Parents often come to AADAC looking for advice about how to protect their children from developing a problem with alcohol or other drugs. The first thing we recommend is that they demonstrate responsible use of any drug, including alcohol, since children learn by watching the behavior of others, especially their parents.
What happens, then, to a child who is a member of a family with an alcohol-dependent person? While children in this situation often experience negative effects, including increased risk of developing a problem with alcohol, research suggests that these effects vary greatly between people and are not necessarily permanent.
Alcohol abuse by parents creates an unstable family environment. Family members are often not close and do not communicate well or provide emotional support to one another. Children may not receive effective discipline or be taught basic life skills. As a result, younger children and teens may show antisocial behavior and have problems, such as delinquency, skipping school, aggressiveness, hyperactivity, temper tantrums and alcohol and drug misuse and abuse.
Adult children of alcoholics may be at higher risk for mental health and behavioral problems, including depression, substance abuse, low self-esteem, anxiety and antisocial behavior. It is also true that about one-third of children of alcoholics become alcoholics themselves. Nevertheless, the remaining two-thirds do not. The chance of children in this situation developing a dependence on alcohol is reduced where:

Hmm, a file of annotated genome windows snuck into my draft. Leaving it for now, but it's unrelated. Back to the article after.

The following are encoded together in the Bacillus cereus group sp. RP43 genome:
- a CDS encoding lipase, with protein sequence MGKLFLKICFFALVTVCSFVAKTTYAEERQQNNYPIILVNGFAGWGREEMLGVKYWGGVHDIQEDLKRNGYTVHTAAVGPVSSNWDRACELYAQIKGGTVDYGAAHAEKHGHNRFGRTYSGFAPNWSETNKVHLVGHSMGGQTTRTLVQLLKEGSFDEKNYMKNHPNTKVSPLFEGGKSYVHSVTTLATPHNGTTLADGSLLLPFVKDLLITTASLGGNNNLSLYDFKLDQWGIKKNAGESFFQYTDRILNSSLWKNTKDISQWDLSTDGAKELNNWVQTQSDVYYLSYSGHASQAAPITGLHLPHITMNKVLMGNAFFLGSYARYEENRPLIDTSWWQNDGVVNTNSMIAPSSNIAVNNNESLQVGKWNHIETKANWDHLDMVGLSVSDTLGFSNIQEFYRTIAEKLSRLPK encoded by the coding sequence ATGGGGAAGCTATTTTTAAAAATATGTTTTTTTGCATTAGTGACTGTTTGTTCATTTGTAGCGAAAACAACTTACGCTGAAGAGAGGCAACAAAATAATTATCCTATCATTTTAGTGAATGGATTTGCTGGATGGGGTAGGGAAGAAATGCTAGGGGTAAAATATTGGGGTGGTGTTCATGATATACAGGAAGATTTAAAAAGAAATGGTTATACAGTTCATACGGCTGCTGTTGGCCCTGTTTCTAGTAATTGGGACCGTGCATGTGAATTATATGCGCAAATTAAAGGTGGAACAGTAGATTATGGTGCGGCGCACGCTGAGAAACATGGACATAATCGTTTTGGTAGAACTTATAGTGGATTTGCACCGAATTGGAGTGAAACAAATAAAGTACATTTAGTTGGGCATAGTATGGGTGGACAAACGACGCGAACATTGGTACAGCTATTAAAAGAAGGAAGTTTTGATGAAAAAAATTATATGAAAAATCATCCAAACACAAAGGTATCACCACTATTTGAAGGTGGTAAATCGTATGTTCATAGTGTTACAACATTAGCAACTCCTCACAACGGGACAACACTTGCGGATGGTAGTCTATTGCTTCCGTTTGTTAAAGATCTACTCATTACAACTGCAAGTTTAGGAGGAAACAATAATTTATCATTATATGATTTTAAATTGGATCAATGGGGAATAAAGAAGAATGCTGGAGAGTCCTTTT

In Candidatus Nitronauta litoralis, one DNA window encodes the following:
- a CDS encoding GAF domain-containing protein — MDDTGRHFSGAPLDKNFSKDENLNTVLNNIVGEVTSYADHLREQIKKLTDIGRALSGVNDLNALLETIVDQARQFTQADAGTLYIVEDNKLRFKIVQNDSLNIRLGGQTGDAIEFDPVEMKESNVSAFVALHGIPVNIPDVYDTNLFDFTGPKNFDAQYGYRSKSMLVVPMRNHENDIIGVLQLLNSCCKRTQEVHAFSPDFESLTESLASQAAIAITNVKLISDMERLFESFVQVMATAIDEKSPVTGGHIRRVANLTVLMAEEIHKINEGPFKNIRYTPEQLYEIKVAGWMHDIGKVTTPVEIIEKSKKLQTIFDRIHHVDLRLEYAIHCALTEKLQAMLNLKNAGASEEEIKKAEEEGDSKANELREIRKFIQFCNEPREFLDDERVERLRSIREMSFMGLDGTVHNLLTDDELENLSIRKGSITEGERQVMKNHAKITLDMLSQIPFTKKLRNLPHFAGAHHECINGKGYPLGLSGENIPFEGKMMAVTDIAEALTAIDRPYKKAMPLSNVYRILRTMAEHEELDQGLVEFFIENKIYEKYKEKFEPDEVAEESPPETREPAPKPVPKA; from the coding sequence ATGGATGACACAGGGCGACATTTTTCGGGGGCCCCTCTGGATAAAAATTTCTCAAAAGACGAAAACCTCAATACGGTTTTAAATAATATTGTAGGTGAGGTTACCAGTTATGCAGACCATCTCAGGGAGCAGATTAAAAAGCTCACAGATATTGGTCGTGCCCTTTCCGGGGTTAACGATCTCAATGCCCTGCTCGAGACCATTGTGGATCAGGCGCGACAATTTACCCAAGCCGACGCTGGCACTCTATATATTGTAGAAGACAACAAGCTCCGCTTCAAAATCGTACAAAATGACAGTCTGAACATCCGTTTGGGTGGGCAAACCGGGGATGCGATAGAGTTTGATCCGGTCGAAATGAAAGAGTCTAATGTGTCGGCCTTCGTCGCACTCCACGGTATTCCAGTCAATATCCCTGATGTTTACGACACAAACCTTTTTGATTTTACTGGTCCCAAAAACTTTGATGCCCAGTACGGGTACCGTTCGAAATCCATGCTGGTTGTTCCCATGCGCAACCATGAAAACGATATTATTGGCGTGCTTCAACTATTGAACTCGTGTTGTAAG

This third point has been borne out through studies of adults who grew up with risk factors that put them in danger of developing an alcohol, other drug or gambling problem.
This research refers to "resilience," the ability to rise above life's difficulties and maintain a healthy, successful life. Interviews with adults who lacked a secure home life as children show a child can grow into a confident, productive adult if she has an adult in her life who takes an interest in her, reinforces her self-esteem and helps her to build social and problem-solving skills. That adult could be a relative, a neighbor, a teacher or anyone with whom the child has regular contact.
The time the adult spends with the child need not be extensive or formally scheduled. The key, according to the research, is that the child is able to develop a belief in her own value and competence, as well as skills to resolve differences and make friends with other people.
While many children of alcoholics have problems as a result of that experience, those problems do not necessarily carry through to adulthood. As the research on resiliency shows, some are able to overcome the adversity of living with an alcohol- or other drug-dependent parent and go on to become healthy, productive adults.
The negative effects of living with an alcoholic can also be turned around when the alcoholic and/or the non-addicted parent gets help. Indeed, such an action might be considered an excellent demonstration to the child that it is possible to rise above life's difficulties and build a successful, healthy life.
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